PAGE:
A court also may rely on "extrinsic evidence, " which "consists of all evidence external to the patent and prosecution history, including expert and inventor testimony, dictionaries, and learned treatises." Markman, 52 F.3d at 980. For instance, technical dictionaries can assist the court in determining the meaning of a term to those of skill in the relevant art because such dictionaries "endeavor to collect the accepted meanings of terms used in various fields of science and technology." Phillips, 415 F.3d at 1318. In addition, expert testimony can be useful "to ensure that the court's understanding of the technical aspects of the patent is consistent with that of a person of ordinary skill in the art, or to establish that a particular term in the patent or the prior art has a particular meaning in the pertinent field." Id. Nonetheless, courts must not lose sight of the fact that "expert reports and testimony [are] generated at the time of and for the purpose of litigation and thus can suffer from bias that is not present in intrinsic evidence." Id. Overall, while extrinsic evidence "may be useful" to the court, it is "less reliable" than intrinsic evidence, and its consideration "is unlikely to result in a reliable interpretation of patent claim scope unless considered in the context of the intrinsic evidence." I d. at 1318-19.

Finally, "[t]he construction that stays true to the claim language and most naturally aligns with the patent's description of the invention will be, in the end, the correct construction." Renishaw PLC v. Marposs Societa' per Azioni, 158 F.3d 1243, 1250 (Fed. Cir. 1998). It follows that "a claim interpretation that would exclude the inventor's device is rarely the correct interpretation." Osram GmbH v. ITC, 505 F.3d 1351, 1358 (Fed. Cir. 2007).


A. "levalbuterol" [all claims]

Plaintiff proposes to construe the term "levalbuterol" as "substantially optically pure levalbuterol." Defendant proposes that "levalbuterol" in the context of Plaintiff's patent claims refers to levalbuterol in combination with any amount of any other substance or substances, including, most importantly in this case, in combination with any amount of the corresponding enantiomer S-albuterol. (D.I. 152 at 4) That is, Defendant's construction would include racemic albuterol. ( See D.I. 175 ("Tr.") at 13) However, as the patent makes clear, racemic albuterol was known in the prior art. ( See D.I. 151 Ex. A at col.3, 1.43-47) In addition to the general unlikelihood that the patentee would attempt to patent a claim that was plainly anticipated, the fact that the examiner never suggested an anticipation rejection weighs heavily against Defendant's proposal.[1]

The Court finds that a person of ordinary skill in the art ("POSA"), having read the entire '310 patent, would understand the meaning of "levalbuterol" to be optically active, substantially pure R-albuterol. The patent cites a process for obtaining optically pure (R)-benzylalbuterol, a precursor compound for the production of levalbuterol, as disclosed in U.S. Patent No. 5, 545, 745 (the "'745 patent") entitled "Enantioselective Preparation of Optically Pure Albuterol." ( See D.I. 151 Ex. A at col.1, 1.19-21) Moreover, the patent specification identifies and distinguishes racemic albuterol sulfate in the drug product Proventil HFA™. ( Id. at col.3 1.43-47)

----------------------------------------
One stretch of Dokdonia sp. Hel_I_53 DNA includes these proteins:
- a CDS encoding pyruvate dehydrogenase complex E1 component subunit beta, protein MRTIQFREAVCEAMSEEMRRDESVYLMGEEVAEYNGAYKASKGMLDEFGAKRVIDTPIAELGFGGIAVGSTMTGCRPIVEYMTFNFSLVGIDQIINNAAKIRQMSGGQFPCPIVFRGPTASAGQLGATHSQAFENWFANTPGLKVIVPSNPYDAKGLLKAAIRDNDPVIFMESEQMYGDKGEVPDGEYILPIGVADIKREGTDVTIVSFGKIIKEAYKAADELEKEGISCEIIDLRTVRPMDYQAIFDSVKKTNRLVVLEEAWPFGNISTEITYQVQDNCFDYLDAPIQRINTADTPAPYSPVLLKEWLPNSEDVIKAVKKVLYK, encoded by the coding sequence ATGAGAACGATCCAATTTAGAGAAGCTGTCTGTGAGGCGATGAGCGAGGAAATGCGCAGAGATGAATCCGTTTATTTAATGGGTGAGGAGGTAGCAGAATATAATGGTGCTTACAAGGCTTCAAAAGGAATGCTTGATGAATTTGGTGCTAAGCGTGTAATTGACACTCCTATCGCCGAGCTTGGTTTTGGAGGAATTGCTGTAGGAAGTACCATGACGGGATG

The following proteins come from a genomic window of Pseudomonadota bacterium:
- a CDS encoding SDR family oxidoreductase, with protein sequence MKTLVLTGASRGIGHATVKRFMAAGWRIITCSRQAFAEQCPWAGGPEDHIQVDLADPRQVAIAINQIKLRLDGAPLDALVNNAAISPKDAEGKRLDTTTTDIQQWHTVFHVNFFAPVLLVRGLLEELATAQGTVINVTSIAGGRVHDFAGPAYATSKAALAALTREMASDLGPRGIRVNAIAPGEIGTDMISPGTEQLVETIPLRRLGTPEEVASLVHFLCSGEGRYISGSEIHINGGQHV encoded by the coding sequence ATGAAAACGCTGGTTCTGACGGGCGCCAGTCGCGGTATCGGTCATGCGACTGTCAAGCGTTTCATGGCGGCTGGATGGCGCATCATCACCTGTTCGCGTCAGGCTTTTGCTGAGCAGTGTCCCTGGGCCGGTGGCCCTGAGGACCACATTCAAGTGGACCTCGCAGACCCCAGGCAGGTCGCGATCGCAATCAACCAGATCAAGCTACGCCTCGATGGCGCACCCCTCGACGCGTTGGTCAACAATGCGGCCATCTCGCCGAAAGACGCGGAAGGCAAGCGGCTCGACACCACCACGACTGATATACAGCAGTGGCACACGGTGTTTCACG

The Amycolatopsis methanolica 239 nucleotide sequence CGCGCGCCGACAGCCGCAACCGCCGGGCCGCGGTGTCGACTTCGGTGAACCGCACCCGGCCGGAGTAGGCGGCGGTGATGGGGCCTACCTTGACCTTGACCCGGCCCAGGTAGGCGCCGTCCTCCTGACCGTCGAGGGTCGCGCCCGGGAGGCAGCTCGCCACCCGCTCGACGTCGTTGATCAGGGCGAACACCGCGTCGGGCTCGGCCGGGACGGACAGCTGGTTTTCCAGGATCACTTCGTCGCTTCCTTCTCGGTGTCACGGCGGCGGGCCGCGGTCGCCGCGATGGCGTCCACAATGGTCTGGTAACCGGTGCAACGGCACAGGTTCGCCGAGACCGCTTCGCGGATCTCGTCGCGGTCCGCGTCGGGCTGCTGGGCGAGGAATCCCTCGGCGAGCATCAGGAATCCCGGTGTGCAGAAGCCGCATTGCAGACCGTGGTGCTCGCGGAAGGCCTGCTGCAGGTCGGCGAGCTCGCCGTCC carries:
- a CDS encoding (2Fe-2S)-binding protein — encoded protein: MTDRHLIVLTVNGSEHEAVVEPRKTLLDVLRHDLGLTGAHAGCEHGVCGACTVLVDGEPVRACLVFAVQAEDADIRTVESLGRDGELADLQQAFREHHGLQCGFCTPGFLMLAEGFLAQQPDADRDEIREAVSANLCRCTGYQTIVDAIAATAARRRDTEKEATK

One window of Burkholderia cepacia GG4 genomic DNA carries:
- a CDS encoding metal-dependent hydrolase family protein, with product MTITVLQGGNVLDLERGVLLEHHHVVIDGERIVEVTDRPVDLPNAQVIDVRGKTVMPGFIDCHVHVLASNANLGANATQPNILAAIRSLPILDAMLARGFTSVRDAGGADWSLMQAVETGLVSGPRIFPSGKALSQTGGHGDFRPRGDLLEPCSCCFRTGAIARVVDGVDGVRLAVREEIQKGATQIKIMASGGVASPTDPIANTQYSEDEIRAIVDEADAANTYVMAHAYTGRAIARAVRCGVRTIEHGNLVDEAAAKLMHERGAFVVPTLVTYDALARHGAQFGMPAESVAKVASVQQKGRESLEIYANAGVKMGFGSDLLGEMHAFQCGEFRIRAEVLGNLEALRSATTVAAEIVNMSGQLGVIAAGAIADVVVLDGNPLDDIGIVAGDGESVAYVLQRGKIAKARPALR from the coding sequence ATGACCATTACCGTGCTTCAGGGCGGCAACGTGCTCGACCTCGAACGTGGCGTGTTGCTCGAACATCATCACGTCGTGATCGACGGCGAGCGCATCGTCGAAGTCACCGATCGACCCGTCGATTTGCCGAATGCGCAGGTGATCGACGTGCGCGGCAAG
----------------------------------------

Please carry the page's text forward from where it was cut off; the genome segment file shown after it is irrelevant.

Defendant argues that the prosecution history of the '310 patent supports a claim scope for levalbuterol L-tartrate broadly encompassing (S)-albuterol. (D.I. 152 at 4-5) Defendant focuses on language in the patent applicant's response to an office action: "The claim reads on levalbuterol L-tartrate in any form, including any crystalline form, alone (pure) or in combination with any amount of any other substance or substances." (D.I. 151 Ex.D, at SUN 123) In context, however, it is clear the applicant intended to claim substantially optically pure levalbuterol even when it was mixed with other compounds. See id. ("In real life, it is impossible to obtain a chemical substance in a form totally free of other substances.... Any real product containing levalbuterol L-tartrate will in fact contain levalbuterol L-tartrate in a form that is a combination of levalbuterol L-tartrate and some other substance or substances."). The patentee was not stating that the claims encompassed a racemic mixture of levalbuterol and the corresponding enantiomer S-albuterol. As Defendant conceded during the hearing, the '310 patent does not expressly claim, nor does its prosecution history indicate a desire to claim, racemic albuterol. (Tr. at 20, 22)

Defendant cites several cases for the general proposition that reciting a compound encompasses that compound in any surrounding. See, e.g., In re Williams, 171 F.2d 319, 320 (CCPA 1948) ("The existence of a compound as an ingredient of another substance does not negative novelty in a claim to the pure compound."); Smithkline Beecham Corp. v. Apotex Corp., 403 F.3d 1331, 1346 (Fed. Cir. 2005) (holding that presence of claimed compound as minor contaminant in prior art drug was sufficient to invalidate claim by inherent disclosure); Schering Corp. v. Geneva Pharmaceuticals, 339 F.3d 1373, 1381 (Fed. Cir. 2003) (holding that "compound claims are inherently anticipated by a prior art disclosure of a drug that metabolizes into the claimed compound"). However, it is well understood that "there is no indication that... a plain-English purity limitation is the only way to distinguish the prior art." Ortho-McNeil Pharm., Inc. v. Mylan Labs., Inc., 348 F.Supp.2d 713, 725 (N.D. W.Va. 2004). There is substantial intrinsic evidence manifesting the clear intent of the applicant to claim substantially optically pure levalbuterol, not levalbuterol in racemic albuterol. Thus, the Court finds the cases cited by Defendant distinguishable and unpersuasive.

B. "a solution of levalbuterol" [all claims]

For the same reasons already discussed, the Court will construe the term "a solution of levalbuterol" as "a solution containing substantially optically pure levalbuterol."


For the foregoing reasons, the Court will construe the disputed claim terms of the '310 patent consistent with this Memorandum Opinion. An appropriate Order follows.